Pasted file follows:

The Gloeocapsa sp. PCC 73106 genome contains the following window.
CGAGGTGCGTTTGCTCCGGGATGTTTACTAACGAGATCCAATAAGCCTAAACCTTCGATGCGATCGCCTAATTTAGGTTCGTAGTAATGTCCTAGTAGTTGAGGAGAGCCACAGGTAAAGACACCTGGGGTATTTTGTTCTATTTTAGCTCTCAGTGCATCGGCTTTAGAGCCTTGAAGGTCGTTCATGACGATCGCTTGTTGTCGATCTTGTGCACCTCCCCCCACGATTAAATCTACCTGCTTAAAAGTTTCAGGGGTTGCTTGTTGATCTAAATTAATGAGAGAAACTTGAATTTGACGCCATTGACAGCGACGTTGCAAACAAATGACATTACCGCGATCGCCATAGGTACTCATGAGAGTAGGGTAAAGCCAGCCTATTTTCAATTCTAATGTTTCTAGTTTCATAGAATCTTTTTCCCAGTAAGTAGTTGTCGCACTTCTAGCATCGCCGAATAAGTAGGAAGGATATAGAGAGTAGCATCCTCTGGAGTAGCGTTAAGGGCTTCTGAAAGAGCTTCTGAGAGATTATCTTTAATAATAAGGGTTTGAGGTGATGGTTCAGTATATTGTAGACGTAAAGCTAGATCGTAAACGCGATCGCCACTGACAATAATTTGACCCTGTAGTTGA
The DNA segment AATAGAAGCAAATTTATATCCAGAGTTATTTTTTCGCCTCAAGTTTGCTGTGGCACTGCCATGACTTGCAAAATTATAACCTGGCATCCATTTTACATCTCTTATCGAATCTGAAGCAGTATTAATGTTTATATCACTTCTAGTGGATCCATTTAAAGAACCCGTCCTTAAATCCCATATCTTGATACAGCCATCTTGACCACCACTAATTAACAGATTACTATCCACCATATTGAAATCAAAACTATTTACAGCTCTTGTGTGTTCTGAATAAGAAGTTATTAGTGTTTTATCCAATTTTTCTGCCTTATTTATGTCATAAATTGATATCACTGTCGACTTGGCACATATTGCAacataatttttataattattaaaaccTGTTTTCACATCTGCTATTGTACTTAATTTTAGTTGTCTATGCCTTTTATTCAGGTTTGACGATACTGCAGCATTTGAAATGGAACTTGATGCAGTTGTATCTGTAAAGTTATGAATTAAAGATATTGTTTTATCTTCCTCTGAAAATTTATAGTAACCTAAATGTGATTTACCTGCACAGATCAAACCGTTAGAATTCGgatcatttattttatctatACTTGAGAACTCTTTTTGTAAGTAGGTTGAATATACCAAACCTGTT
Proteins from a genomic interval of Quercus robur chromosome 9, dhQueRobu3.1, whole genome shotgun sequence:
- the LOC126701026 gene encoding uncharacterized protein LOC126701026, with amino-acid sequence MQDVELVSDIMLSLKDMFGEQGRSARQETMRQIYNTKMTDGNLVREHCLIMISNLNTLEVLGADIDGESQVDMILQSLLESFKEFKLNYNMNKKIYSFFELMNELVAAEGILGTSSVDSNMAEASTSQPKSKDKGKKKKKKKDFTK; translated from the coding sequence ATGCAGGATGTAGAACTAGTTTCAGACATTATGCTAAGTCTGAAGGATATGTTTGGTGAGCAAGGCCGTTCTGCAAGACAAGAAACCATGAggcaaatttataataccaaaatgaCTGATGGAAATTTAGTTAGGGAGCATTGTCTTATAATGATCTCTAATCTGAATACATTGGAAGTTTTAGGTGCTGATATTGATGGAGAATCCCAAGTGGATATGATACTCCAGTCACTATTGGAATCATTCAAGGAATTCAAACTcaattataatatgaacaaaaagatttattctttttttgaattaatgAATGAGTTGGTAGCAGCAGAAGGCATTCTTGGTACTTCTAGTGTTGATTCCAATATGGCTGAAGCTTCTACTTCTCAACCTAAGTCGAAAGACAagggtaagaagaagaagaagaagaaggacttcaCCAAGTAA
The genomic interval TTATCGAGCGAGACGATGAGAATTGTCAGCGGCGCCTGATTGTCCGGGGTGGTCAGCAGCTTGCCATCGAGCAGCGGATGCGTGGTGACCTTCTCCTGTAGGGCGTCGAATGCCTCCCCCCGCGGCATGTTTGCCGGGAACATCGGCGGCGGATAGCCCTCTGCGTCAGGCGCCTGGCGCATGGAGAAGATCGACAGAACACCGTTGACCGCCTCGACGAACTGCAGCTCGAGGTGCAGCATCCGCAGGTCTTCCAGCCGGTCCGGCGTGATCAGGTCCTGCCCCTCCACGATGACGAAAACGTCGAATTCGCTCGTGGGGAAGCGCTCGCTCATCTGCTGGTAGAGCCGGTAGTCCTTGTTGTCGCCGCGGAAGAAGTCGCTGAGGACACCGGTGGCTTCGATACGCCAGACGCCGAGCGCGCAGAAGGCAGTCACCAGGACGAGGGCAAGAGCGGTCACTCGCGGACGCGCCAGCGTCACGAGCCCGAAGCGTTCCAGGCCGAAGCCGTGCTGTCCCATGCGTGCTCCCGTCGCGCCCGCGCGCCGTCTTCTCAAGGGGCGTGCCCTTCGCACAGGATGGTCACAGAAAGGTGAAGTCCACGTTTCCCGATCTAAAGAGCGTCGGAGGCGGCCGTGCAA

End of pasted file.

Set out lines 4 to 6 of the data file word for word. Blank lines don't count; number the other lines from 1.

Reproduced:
Proteins from a genomic interval of Quercus robur chromosome 9, dhQueRobu3.1, whole genome shotgun sequence:
- the LOC126701026 gene encoding uncharacterized protein LOC126701026, with amino-acid sequence MQDVELVSDIMLSLKDMFGEQGRSARQETMRQIYNTKMTDGNLVREHCLIMISNLNTLEVLGADIDGESQVDMILQSLLESFKEFKLNYNMNKKIYSFFELMNELVAAEGILGTSSVDSNMAEASTSQPKSKDKGKKKKKKKDFTK; translated from the coding sequence ATGCAGGATGTAGAACTAGTTTCAGACATTATGCTAAGTCTGAAGGATATGTTTGGTGAGCAAGGCCGTTCTGCAAGACAAGAAACCATGAggcaaatttataataccaaaatgaCTGATGGAAATTTAGTTAGGGAGCATTGTCTTATAATGATCTCTAATCTGAATACATTGGAAGTTTTAGGTGCTGATATTGATGGAGAATCCCAAGTGGATATGATACTCCAGTCACTATTGGAATCATTCAAGGAATTCAAACTcaattataatatgaacaaaaagatttattctttttttgaattaatgAATGAGTTGGTAGCAGCAGAAGGCATTCTTGGTACTTCTAGTGTTGATTCCAATATGGCTGAAGCTTCTACTTCTCAACCTAAGTCGAAAGACAagggtaagaagaagaagaagaagaaggacttcaCCAAGTAA
The genomic interval TTATCGAGCGAGACGATGAGAATTGTCAGCGGCGCCTGATTGTCCGGGGTGGTCAGCAGCTTGCCATCGAGCAGCGGATGCGTGGTGACCTTCTCCTGTAGGGCGTCGAATGCCTCCCCCCGCGGCATGTTTGCCGGGAACATCGGCGGCGGATAGCCCTCTGCGTCAGGCGCCTGGCGCATGGAGAAGATCGACAGAACACCGTTGACCGCCTCGACGAACTGCAGCTCGAGGTGCAGCATCCGCAGGTCTTCCAGCCGGTCCGGCGTGATCAGGTCCTGCCCCTCCACGATGACGAAAACGTCGAATTCGCTCGTGGGGAAGCGCTCGCTCATCTGCTGGTAGAGCCGGTAGTCCTTGTTGTCGCCGCGGAAGAAGTCGCTGAGGACACCGGTGGCTTCGATACGCCAGACGCCGAGCGCGCAGAAGGCAGTCACCAGGACGAGGGCAAGAGCGGTCACTCGCGGACGCGCCAGCGTCACGAGCCCGAAGCGTTCCAGGCCGAAGCCGTGCTGTCCCATGCGTGCTCCCGTCGCGCCCGCGCGCCGTCTTCTCAAGGGGCGTGCCCTTCGCACAGGATGGTCACAGAAAGGTGAAGTCCACGTTTCCCGATCTAAAGAGCGTCGGAGGCGGCCGTGCAA